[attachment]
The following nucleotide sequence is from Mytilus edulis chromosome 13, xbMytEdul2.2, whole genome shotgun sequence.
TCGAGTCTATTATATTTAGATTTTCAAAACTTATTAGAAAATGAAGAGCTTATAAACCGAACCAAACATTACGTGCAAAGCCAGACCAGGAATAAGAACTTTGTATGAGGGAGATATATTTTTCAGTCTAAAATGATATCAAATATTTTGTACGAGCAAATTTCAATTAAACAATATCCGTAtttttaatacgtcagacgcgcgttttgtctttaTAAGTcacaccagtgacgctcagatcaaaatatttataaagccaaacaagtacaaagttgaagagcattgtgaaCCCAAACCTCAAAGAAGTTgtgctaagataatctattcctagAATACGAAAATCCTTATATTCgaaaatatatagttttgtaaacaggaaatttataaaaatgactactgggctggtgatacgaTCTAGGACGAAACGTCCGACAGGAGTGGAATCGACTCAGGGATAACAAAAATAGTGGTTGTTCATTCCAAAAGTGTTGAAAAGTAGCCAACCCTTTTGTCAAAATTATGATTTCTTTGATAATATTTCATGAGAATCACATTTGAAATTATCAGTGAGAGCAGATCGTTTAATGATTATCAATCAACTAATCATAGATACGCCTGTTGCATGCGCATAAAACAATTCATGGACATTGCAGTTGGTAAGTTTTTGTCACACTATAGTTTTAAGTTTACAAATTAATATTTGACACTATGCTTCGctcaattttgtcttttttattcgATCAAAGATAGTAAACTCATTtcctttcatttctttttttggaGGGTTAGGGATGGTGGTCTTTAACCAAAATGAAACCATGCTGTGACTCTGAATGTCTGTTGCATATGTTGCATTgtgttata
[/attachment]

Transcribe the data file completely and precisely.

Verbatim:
The following nucleotide sequence is from Mytilus edulis chromosome 13, xbMytEdul2.2, whole genome shotgun sequence.
TCGAGTCTATTATATTTAGATTTTCAAAACTTATTAGAAAATGAAGAGCTTATAAACCGAACCAAACATTACGTGCAAAGCCAGACCAGGAATAAGAACTTTGTATGAGGGAGATATATTTTTCAGTCTAAAATGATATCAAATATTTTGTACGAGCAAATTTCAATTAAACAATATCCGTAtttttaatacgtcagacgcgcgttttgtctttaTAAGTcacaccagtgacgctcagatcaaaatatttataaagccaaacaagtacaaagttgaagagcattgtgaaCCCAAACCTCAAAGAAGTTgtgctaagataatctattcctagAATACGAAAATCCTTATATTCgaaaatatatagttttgtaaacaggaaatttataaaaatgactactgggctggtgatacgaTCTAGGACGAAACGTCCGACAGGAGTGGAATCGACTCAGGGATAACAAAAATAGTGGTTGTTCATTCCAAAAGTGTTGAAAAGTAGCCAACCCTTTTGTCAAAATTATGATTTCTTTGATAATATTTCATGAGAATCACATTTGAAATTATCAGTGAGAGCAGATCGTTTAATGATTATCAATCAACTAATCATAGATACGCCTGTTGCATGCGCATAAAACAATTCATGGACATTGCAGTTGGTAAGTTTTTGTCACACTATAGTTTTAAGTTTACAAATTAATATTTGACACTATGCTTCGctcaattttgtcttttttattcgATCAAAGATAGTAAACTCATTtcctttcatttctttttttggaGGGTTAGGGATGGTGGTCTTTAACCAAAATGAAACCATGCTGTGACTCTGAATGTCTGTTGCATATGTTGCATTgtgttata